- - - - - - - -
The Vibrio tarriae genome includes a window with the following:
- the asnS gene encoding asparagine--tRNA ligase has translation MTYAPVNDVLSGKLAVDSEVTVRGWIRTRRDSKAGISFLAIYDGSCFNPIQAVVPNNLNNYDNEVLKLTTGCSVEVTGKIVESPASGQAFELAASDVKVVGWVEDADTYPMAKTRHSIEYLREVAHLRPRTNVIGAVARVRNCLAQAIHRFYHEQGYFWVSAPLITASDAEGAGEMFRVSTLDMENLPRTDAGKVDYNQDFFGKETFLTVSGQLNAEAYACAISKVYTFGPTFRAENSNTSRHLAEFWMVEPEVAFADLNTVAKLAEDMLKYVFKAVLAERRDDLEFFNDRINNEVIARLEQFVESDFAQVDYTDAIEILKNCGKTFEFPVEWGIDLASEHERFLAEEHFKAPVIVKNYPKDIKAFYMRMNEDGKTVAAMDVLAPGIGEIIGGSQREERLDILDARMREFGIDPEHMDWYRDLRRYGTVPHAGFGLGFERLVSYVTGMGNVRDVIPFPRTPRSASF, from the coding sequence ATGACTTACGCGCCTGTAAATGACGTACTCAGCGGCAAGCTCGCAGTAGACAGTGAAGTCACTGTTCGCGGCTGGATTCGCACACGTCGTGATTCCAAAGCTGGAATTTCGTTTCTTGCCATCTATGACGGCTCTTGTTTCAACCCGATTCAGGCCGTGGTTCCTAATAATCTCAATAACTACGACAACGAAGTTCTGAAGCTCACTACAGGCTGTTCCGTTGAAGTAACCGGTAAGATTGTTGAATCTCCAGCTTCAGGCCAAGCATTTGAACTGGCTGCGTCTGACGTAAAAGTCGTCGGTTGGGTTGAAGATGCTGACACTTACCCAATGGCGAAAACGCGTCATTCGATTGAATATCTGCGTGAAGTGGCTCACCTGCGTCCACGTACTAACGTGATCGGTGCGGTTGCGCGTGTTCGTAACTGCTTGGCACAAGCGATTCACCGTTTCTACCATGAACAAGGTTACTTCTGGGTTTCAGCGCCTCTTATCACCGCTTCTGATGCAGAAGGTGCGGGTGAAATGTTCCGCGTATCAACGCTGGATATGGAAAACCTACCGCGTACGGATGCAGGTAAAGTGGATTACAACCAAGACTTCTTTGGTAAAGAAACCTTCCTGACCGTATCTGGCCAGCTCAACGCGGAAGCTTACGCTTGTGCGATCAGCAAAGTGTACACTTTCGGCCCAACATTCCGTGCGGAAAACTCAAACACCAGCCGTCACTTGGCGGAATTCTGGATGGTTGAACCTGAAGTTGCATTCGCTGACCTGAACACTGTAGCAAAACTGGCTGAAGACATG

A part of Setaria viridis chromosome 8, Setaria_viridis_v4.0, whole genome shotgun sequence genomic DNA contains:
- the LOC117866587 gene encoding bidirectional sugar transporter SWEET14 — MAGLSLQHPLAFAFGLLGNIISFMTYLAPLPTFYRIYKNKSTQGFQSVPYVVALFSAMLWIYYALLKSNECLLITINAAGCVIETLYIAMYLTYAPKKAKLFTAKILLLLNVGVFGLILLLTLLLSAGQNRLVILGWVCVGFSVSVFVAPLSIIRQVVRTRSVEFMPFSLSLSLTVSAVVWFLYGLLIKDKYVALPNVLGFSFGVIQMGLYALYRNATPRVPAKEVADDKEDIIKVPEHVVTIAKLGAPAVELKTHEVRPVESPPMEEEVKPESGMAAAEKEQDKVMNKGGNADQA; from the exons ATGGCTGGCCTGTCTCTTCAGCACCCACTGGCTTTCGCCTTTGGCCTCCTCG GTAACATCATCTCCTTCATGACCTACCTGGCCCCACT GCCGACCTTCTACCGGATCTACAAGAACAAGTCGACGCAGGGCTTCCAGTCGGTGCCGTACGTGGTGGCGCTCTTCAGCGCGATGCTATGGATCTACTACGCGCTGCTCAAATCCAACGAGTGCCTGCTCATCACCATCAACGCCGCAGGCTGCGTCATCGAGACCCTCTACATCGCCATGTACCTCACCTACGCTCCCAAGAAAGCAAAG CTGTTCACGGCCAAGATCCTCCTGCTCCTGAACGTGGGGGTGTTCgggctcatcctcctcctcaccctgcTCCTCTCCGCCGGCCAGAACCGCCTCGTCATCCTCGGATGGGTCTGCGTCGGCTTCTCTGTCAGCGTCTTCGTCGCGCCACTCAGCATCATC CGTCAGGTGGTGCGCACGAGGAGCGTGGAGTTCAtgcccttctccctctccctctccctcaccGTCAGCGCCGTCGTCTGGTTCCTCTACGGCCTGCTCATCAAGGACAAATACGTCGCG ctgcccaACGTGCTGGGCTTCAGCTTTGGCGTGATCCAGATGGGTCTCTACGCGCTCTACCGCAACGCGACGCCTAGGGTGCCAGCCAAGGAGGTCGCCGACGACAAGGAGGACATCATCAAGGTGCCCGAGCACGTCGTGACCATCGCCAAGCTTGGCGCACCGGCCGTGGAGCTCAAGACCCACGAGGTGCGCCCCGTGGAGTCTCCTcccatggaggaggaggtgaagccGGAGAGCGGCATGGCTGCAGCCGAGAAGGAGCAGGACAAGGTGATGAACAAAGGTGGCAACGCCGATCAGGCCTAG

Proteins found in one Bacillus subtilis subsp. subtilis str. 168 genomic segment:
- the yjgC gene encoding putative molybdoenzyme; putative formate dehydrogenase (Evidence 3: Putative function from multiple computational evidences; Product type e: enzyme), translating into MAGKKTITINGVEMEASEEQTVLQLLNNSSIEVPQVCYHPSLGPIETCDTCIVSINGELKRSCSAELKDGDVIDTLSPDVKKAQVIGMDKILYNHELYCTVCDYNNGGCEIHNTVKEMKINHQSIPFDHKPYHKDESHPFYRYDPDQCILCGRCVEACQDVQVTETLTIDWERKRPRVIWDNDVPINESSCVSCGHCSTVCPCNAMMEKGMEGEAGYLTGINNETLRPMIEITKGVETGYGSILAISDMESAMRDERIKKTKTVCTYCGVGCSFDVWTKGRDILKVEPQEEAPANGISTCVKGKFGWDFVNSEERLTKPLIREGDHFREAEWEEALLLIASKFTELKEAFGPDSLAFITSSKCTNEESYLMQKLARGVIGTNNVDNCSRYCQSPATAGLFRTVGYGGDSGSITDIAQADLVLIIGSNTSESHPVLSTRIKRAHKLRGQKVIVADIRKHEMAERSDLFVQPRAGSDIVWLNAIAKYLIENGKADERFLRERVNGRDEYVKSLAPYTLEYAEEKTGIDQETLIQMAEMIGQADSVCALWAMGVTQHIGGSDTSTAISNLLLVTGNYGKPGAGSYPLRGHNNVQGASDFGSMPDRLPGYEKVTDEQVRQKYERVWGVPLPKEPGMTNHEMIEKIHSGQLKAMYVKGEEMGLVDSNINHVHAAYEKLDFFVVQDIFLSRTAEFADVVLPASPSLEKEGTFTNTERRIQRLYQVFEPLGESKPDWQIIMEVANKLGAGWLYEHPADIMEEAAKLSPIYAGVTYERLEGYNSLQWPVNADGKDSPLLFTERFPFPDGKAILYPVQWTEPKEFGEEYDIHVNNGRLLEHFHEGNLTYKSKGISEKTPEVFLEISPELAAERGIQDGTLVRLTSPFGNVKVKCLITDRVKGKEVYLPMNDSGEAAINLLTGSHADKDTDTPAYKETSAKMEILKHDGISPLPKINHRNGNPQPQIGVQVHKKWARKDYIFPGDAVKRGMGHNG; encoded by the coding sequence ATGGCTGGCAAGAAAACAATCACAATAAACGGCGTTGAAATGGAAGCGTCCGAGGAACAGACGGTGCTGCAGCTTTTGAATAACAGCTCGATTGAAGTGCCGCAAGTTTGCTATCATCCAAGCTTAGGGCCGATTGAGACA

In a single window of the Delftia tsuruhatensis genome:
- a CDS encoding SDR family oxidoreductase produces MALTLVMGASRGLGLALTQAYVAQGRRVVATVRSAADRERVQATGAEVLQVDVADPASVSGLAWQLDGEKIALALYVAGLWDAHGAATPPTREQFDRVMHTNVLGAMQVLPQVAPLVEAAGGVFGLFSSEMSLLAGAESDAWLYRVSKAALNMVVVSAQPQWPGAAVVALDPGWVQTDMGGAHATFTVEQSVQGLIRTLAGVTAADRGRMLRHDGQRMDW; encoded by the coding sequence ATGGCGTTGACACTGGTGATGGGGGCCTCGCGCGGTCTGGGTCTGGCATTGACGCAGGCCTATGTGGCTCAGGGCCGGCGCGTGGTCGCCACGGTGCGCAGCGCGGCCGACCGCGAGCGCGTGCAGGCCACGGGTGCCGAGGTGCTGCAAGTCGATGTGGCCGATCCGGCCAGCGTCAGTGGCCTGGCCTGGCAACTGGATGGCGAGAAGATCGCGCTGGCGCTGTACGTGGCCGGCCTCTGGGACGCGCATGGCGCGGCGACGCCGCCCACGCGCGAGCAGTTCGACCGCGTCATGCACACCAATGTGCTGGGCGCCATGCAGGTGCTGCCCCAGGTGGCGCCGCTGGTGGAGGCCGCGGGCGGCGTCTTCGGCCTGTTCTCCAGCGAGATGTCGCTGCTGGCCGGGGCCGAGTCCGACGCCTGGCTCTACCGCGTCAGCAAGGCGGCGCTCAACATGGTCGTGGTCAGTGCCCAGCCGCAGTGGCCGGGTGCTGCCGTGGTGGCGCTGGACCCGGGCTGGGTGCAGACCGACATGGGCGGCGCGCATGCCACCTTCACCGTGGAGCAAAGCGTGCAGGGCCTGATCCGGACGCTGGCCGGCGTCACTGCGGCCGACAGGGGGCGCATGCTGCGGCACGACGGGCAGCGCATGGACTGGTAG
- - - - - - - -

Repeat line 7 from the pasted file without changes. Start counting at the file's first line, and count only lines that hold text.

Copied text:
In a single window of the Delftia tsuruhatensis genome: